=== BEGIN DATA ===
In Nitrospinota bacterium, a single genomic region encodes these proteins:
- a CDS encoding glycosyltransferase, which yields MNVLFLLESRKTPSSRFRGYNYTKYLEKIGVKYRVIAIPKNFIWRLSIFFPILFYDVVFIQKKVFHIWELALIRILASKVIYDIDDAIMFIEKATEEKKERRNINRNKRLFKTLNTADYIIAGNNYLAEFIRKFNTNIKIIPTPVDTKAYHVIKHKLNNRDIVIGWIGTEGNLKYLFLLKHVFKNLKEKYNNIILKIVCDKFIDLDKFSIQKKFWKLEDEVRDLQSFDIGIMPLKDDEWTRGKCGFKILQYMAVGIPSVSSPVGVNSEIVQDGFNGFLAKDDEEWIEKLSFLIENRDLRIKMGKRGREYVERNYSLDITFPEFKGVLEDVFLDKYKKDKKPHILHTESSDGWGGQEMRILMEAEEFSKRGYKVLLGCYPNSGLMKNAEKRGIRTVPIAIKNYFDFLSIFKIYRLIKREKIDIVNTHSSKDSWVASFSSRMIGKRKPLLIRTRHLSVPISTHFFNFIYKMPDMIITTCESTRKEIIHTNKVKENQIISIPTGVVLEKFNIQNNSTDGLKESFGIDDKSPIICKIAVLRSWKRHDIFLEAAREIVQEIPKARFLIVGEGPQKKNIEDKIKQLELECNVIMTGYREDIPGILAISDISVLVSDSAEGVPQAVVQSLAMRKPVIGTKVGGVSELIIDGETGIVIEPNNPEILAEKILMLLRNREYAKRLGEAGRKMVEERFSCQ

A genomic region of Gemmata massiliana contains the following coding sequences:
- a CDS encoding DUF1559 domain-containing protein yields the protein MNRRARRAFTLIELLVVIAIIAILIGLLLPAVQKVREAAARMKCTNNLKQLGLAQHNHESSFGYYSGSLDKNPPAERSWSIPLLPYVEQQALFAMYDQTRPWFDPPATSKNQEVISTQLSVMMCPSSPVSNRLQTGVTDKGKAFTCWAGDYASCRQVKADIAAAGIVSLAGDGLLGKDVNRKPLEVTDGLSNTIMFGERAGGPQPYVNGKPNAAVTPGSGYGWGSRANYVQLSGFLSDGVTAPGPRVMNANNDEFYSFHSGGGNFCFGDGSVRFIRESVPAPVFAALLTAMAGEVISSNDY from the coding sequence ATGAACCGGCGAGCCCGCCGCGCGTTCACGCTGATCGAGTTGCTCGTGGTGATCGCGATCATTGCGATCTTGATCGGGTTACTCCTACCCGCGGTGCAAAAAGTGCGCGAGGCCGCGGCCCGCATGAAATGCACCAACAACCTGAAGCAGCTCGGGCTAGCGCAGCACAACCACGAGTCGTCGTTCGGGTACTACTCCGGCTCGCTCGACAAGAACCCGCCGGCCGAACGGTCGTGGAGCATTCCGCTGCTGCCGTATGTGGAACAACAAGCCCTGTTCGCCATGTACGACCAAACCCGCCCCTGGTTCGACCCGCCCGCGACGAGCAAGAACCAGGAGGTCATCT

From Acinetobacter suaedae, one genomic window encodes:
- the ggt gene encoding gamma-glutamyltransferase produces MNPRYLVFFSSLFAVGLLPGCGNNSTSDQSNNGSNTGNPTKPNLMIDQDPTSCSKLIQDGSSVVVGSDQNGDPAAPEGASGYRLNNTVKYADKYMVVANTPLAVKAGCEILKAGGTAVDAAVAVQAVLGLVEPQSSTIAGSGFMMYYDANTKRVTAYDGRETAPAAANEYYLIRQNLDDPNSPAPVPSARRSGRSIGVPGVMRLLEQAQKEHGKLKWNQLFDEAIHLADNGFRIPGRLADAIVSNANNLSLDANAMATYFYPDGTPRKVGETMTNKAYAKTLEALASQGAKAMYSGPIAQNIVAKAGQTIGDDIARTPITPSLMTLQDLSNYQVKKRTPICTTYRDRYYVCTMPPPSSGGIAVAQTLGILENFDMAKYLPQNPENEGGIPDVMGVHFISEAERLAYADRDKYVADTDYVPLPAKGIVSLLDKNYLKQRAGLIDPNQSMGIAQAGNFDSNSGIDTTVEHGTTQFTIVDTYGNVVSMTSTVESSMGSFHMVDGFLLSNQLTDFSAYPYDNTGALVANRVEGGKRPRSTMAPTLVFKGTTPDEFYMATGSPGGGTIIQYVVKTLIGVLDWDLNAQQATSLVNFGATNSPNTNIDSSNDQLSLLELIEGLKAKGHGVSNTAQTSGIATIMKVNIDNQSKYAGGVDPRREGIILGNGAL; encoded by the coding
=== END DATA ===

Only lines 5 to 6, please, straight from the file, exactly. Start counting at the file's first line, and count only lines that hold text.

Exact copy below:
From Acinetobacter suaedae, one genomic window encodes:
- the ggt gene encoding gamma-glutamyltransferase produces MNPRYLVFFSSLFAVGLLPGCGNNSTSDQSNNGSNTGNPTKPNLMIDQDPTSCSKLIQDGSSVVVGSDQNGDPAAPEGASGYRLNNTVKYADKYMVVANTPLAVKAGCEILKAGGTAVDAAVAVQAVLGLVEPQSSTIAGSGFMMYYDANTKRVTAYDGRETAPAAANEYYLIRQNLDDPNSPAPVPSARRSGRSIGVPGVMRLLEQAQKEHGKLKWNQLFDEAIHLADNGFRIPGRLADAIVSNANNLSLDANAMATYFYPDGTPRKVGETMTNKAYAKTLEALASQGAKAMYSGPIAQNIVAKAGQTIGDDIARTPITPSLMTLQDLSNYQVKKRTPICTTYRDRYYVCTMPPPSSGGIAVAQTLGILENFDMAKYLPQNPENEGGIPDVMGVHFISEAERLAYADRDKYVADTDYVPLPAKGIVSLLDKNYLKQRAGLIDPNQSMGIAQAGNFDSNSGIDTTVEHGTTQFTIVDTYGNVVSMTSTVESSMGSFHMVDGFLLSNQLTDFSAYPYDNTGALVANRVEGGKRPRSTMAPTLVFKGTTPDEFYMATGSPGGGTIIQYVVKTLIGVLDWDLNAQQATSLVNFGATNSPNTNIDSSNDQLSLLELIEGLKAKGHGVSNTAQTSGIATIMKVNIDNQSKYAGGVDPRREGIILGNGAL; encoded by the coding